Bergh, van Den
BERGH, VAN DEN
BERGH, VAN DEN , Dutch family of industrialists. zadok van den bergh (1769–1857) was a merchant and leader of the Brabant Jewish community, living in the small village of Geffen. His son daniel van den bergh (1794–1866) headed a textile factory from 1836, which under the name Bergoss (1856–1986) made Oss into a center of the textile industry. His younger brother simon van den bergh (1818–1907) continued their father's business, bartering groceries and dry goods for butter supplied by peasants from the surrounding countryside. In 1872, Simon, helped by his sons Samuel, Arnold, Henry, Isaac and Jacob, started production of "artificial butter," or oleomargarine, in a factory in Oss, in 1890 replaced by a bigger one at Rotterdam. Henry and Jacob opened a branch in London, while in 1888 a margarine factory was opened in Cleve (Germany). A few years later, in 1895, a factory was opened in Brussels. Subsequently, the firm developed rapidly and became one of the leading margarine manufacturers in Europe. In 1930 the Van den Bergh Margarine Union Ltd. merged with Lever Bros. Ltd., forming Unilever Ltd., which expanded into a giant international concern. Simon's son, samuel van den bergh (1864–1941), obtained a leading position in the firm, but was active in politics as well and within the Jewish community. He was a Member of Parliament for the Liberal Party from 1905 to 1909, and a Member of the First House from 1923 to 1938. He was also the Dutch delegate to the International Jewish Agency and a member of the board of the Dutch branch of Keren Hayesod. His son, the lawyer and professor george van den bergh (1897–1966), was active in the Socialist Party and was a Member of Parliament from 1925 to 1933. As the chairman of the board of the Zionist agricultural project in the Wieringermeer, he served the Jewish community. George's brother, sidney james van den bergh (1898–1978), was also active in public affairs. After serving as a commissioner for unicef, he was appointed minister of defense in 1959. The next generation too produced a Member of Parliament: George's son robert van den bergh (1913–1997) represented the Socialist Party from 1963 to 1971. Thereafter he became a member of the Council of the State (1972–83).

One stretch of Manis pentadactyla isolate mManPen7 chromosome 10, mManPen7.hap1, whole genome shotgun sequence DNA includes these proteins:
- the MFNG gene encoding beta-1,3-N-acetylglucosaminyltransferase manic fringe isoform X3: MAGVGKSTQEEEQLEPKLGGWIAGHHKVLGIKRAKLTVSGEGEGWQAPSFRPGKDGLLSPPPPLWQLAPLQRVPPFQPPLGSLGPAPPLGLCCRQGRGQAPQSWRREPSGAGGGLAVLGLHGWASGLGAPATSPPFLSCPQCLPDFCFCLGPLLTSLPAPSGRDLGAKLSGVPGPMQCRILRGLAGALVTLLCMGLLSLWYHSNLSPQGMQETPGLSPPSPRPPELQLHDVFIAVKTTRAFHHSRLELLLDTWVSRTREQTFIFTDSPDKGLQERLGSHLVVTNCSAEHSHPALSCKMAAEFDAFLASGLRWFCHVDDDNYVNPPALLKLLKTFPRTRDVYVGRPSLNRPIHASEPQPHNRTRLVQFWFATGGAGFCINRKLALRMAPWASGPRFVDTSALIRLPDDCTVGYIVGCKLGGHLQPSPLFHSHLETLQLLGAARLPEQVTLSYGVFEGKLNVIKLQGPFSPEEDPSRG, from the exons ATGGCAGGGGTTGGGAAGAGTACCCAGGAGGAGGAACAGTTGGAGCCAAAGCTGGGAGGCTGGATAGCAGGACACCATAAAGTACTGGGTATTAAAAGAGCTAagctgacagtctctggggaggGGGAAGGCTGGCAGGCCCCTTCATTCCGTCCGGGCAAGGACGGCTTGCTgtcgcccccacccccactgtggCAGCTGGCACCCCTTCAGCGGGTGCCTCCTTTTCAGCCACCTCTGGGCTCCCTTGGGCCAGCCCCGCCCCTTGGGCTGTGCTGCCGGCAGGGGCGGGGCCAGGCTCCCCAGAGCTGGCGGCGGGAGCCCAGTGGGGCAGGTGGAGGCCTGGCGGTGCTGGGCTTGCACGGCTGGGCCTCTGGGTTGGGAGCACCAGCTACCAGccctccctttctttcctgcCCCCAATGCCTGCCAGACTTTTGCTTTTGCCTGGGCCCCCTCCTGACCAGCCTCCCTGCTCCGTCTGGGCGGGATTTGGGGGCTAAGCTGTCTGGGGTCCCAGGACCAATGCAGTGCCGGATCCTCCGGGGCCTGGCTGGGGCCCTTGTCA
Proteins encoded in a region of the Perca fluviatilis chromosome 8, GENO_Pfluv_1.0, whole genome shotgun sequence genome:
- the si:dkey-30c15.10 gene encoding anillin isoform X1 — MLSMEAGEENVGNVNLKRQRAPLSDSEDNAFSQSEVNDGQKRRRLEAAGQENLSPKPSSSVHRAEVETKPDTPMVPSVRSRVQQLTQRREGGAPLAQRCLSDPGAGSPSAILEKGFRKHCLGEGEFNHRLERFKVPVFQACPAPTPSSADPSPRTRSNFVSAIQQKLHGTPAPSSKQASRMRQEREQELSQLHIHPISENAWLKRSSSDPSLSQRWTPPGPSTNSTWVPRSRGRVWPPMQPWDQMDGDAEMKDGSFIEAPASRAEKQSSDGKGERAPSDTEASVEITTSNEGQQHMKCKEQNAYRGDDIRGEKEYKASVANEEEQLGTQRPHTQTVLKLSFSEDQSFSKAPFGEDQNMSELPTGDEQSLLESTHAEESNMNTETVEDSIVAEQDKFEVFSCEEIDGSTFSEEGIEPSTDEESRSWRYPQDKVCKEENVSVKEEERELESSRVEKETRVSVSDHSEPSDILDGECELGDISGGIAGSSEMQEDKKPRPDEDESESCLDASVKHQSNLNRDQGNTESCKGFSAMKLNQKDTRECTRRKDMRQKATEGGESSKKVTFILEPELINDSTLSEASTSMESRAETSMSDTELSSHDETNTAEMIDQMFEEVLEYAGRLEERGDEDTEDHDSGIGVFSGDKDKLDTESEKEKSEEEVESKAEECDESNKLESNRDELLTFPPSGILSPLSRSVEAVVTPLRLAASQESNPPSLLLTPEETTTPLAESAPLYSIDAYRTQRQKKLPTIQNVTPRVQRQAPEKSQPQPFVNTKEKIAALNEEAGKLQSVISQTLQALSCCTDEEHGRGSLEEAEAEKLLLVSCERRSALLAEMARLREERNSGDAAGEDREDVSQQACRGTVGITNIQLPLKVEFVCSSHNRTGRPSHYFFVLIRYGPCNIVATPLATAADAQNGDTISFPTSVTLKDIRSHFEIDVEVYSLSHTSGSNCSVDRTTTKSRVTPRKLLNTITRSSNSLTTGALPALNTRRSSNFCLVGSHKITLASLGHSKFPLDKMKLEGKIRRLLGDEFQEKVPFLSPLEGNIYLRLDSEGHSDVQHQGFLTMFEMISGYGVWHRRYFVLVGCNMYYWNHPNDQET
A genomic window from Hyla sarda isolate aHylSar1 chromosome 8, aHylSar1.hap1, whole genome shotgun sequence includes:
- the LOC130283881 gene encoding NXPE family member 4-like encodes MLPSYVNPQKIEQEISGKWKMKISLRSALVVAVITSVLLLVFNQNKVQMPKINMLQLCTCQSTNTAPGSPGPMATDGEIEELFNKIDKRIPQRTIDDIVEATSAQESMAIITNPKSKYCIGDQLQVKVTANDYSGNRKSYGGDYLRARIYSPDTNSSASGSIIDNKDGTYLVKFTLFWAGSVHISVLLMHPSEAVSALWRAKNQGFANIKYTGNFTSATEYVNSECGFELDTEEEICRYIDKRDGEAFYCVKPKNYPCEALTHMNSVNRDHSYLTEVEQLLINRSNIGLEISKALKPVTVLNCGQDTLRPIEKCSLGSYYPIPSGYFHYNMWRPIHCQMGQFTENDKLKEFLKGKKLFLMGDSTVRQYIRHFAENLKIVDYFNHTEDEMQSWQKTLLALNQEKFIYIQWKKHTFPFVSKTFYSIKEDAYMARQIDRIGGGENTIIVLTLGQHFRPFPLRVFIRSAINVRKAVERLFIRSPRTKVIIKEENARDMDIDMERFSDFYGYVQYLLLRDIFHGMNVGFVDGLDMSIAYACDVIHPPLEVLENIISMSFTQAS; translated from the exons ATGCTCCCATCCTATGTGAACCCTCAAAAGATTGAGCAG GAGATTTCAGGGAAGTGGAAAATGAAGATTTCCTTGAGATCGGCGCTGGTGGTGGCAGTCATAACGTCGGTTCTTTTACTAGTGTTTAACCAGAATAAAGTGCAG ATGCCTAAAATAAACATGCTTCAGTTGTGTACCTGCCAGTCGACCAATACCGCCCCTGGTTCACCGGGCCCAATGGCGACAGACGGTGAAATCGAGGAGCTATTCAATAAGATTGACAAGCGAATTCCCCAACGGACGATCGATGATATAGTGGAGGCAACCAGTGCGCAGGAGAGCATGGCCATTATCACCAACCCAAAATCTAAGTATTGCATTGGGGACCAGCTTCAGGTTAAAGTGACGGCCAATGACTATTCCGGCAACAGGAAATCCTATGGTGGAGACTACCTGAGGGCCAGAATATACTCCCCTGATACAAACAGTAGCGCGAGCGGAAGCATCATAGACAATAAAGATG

C. Wilson, Story of Unilever (1954); J. Becker, Het smouse kerkhof te Geffen 1643–1908 (1987) 44–77; F.J.M, van de Ven, "Bergh, Samuel van den (1864–1941)," in: Biografisch Woordenboek van Nederland 3 (1989); J. Mulder, Sidney van den Bergh, een liberaal (1975).
[Bart Wallet (2nd ed.)]